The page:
Back in the 70s and 80s, timeshares were a popular option for people who wanted to own their own little slice of paradise. The industry was booming, and since then approximately 20 million households have bought a timeshare.
But in the 90s the industry took a hit as sales halved, and sales figures plummeted further still during the 2000s. People cottoned on to the fact that perhaps timeshares weren’t the great value for money investment they’d been promised, and word spread that there are far better ways of spending or investing your money if you want a great summer holiday.
These days timeshares are seen as a pretty poor investment but if you’re still thinking of investing in one, here are a few reasons why you may wish to reconsider.
They don’t offer a return on investment
The whole point of making a financial investment is that you get something of value in return, and preferably turn a profit in the long run. That is something that simply does not apply with a timeshare, and in fact in reality, they are more of a financial burden.
We spoke to Timeshare Consumer Association who told us “timeshares are a bit of a money pit, in all honesty, they drain your finances and offer little in return. On top of your initial purchase price, you also have to pay annual maintenance fees, and these tend to go up on the whim of the developers. As you don’t actually own the property, you can’t rent it out while you’re not using it, and there’s no way of generating any income from it.
The only real perk of a timeshare contract is your annual week or two in the sun, but realistically you can go on holiday without doing that and it probably works out easier and cheaper.”
They’re very difficult to get rid of
If you do sign up to a timeshare and then realise that it isn’t all it was cracked up to be, you will find it very difficult indeed to get rid of it once you’re tied in. You may have thought that you would be able to sell it at a profit, but in reality, the market is so over-saturated with people looking to sell that your chances of this are slim.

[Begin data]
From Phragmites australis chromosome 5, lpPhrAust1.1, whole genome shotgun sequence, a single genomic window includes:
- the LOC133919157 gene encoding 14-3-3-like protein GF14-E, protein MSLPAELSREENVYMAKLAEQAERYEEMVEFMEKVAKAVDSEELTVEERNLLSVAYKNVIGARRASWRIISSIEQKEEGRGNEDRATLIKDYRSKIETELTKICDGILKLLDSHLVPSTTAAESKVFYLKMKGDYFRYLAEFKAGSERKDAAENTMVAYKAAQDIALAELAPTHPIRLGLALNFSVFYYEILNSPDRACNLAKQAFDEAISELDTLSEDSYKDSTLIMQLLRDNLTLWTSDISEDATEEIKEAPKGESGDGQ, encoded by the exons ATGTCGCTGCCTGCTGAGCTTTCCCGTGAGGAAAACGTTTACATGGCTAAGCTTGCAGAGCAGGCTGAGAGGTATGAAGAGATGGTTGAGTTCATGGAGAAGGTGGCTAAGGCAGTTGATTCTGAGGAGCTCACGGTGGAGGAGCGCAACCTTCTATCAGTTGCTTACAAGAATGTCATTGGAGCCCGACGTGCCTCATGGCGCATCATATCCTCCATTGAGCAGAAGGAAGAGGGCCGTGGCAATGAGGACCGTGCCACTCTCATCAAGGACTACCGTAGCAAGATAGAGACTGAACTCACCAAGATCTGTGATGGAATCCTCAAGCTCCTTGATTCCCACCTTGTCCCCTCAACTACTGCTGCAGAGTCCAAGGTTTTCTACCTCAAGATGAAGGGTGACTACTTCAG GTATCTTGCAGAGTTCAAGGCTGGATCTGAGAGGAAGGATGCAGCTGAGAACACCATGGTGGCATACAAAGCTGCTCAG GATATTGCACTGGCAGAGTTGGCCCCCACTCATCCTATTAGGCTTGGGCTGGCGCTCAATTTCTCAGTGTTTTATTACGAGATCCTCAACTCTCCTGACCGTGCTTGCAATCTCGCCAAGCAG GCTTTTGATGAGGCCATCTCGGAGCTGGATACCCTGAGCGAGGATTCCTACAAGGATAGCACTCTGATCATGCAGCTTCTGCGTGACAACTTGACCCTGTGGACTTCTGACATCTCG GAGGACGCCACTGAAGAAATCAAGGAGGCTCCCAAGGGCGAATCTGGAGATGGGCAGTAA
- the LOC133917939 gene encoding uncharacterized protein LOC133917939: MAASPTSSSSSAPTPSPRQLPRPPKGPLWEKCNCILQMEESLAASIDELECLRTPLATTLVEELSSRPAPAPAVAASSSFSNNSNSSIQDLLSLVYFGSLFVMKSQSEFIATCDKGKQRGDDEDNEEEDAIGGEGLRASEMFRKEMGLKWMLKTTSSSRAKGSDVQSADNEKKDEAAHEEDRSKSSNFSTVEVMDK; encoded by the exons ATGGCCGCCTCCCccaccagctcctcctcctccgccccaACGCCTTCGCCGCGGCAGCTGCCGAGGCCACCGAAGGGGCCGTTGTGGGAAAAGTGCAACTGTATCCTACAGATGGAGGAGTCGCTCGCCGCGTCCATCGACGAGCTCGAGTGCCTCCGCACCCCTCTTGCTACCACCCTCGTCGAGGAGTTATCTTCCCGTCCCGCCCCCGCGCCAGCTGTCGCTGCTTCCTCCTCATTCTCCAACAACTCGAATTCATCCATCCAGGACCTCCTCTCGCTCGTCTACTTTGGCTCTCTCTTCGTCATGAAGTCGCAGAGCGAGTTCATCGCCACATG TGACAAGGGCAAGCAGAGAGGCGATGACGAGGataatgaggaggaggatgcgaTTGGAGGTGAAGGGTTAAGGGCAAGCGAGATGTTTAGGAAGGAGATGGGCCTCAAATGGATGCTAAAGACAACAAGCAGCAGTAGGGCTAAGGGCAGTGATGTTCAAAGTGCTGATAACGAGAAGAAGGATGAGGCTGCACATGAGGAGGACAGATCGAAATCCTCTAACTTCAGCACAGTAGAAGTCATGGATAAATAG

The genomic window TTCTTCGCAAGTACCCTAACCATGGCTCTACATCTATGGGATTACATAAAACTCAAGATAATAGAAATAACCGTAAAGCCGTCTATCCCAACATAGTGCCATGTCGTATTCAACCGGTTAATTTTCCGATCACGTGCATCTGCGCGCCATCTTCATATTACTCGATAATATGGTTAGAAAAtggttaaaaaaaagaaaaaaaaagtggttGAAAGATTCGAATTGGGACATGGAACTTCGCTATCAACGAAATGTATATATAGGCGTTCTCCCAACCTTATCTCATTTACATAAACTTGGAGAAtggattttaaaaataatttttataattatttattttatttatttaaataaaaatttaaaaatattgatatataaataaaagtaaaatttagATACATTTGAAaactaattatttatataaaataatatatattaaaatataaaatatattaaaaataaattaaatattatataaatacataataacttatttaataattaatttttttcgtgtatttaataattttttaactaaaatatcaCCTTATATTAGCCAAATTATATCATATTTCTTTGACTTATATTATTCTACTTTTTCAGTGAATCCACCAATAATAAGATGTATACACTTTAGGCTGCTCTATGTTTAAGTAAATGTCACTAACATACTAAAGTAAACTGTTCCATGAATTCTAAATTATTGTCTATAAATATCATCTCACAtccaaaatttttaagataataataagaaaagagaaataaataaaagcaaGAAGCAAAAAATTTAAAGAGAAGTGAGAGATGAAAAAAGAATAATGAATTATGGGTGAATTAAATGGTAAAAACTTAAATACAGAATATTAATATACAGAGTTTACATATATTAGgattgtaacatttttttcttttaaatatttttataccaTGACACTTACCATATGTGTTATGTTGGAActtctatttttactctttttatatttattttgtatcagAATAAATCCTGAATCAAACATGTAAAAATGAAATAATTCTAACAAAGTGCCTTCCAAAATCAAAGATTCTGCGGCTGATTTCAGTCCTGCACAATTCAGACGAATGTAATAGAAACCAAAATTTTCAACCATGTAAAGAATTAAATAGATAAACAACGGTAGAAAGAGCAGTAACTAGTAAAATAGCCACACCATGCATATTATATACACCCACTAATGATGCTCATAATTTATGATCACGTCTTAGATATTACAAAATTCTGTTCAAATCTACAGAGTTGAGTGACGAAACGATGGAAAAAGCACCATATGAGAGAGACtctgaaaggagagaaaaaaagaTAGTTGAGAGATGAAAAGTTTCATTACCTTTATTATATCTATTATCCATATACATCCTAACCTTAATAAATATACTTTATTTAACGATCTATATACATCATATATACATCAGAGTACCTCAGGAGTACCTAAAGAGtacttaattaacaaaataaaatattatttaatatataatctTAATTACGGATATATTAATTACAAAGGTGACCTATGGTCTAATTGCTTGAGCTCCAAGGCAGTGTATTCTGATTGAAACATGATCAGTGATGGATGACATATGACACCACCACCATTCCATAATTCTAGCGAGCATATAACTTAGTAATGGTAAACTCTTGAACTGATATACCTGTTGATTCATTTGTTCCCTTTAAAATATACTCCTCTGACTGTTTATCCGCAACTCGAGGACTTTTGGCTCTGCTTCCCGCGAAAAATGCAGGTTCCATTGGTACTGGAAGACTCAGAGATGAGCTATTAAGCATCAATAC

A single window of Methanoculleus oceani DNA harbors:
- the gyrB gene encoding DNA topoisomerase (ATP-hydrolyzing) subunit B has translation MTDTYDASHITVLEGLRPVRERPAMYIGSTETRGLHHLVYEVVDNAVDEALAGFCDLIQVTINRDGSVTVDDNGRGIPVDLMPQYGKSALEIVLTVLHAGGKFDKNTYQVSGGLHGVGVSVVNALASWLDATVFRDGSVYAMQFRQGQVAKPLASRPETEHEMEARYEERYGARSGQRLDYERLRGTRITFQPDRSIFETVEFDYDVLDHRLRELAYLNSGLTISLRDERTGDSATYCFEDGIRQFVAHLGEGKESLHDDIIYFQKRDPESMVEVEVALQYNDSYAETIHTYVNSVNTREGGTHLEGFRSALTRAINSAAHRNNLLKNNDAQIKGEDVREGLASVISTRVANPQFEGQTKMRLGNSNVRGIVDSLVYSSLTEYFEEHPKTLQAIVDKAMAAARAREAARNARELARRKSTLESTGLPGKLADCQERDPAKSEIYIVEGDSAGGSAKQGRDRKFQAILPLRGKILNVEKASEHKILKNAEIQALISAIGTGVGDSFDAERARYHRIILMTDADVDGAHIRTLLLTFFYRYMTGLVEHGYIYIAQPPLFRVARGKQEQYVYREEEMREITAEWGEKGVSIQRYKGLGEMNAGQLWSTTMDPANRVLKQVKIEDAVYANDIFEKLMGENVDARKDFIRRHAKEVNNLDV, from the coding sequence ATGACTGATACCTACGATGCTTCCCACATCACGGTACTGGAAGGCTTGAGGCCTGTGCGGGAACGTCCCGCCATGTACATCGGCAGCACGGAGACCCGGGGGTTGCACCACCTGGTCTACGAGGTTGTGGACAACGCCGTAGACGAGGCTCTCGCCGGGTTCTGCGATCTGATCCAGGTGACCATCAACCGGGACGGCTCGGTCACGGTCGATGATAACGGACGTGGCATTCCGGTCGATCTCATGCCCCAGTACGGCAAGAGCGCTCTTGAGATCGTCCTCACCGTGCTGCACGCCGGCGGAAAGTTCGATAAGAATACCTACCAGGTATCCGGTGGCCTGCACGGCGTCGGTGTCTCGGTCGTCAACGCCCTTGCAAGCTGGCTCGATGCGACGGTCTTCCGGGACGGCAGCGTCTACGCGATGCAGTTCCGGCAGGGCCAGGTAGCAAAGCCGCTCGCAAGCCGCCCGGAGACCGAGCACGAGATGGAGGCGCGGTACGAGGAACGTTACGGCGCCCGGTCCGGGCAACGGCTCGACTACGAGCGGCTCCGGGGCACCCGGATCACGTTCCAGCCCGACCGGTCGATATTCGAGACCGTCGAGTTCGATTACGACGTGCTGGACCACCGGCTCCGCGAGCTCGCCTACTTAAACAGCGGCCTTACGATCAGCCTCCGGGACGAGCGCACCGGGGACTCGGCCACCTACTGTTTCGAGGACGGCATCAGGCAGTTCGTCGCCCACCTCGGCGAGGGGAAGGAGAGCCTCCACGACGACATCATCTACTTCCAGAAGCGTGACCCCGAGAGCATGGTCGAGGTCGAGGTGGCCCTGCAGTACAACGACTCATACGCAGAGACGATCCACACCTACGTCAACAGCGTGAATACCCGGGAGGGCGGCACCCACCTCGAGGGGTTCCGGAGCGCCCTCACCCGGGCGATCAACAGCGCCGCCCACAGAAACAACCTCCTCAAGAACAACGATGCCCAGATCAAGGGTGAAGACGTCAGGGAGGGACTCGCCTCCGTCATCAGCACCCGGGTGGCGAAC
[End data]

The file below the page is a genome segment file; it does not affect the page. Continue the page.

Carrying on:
You can’t just get out of your timeshare agreement, and some people find themselves locked into them for life. In some cases, the financial burden is even passed down to family members once the owner passes away.
So what options are you left with? In some instances, people have been known to sell their timeshares for meagre £1 just to get rid of it, or donate it to a company such as Donate My Timeshare. Either way, you won’t see any financial gain besides being free from the annual maintenance fees.
There are some great alternatives
Salespeople can be very convincing, but the thing to remember is that there is always a better alternative to a timeshare. If you find yourself collared by one it is essential that you keep this in mind!
If you have the financial means, buying a holiday home will give you exactly the same benefits – a place you can return to year after year for a real home away from home feeling – but with much greater flexibility. For starters, you’ll be able to sell whenever you want to and visit at any time of year. You can even rent out the property while you’re not using it to generate an income!
Or if ownership is a little bit too much of a commitment there are now plenty of opportunities to rent out other people’s homes with sites such as Airbnb. There are some truly stunning locations to be visited and accommodation options for all budgets.
And of course, you could simply opt for a package holiday and enjoy a week or two in the sun relaxing at a resort in only a few clicks. Even better, if you go all inclusive you won’t have to worry about any extra costs!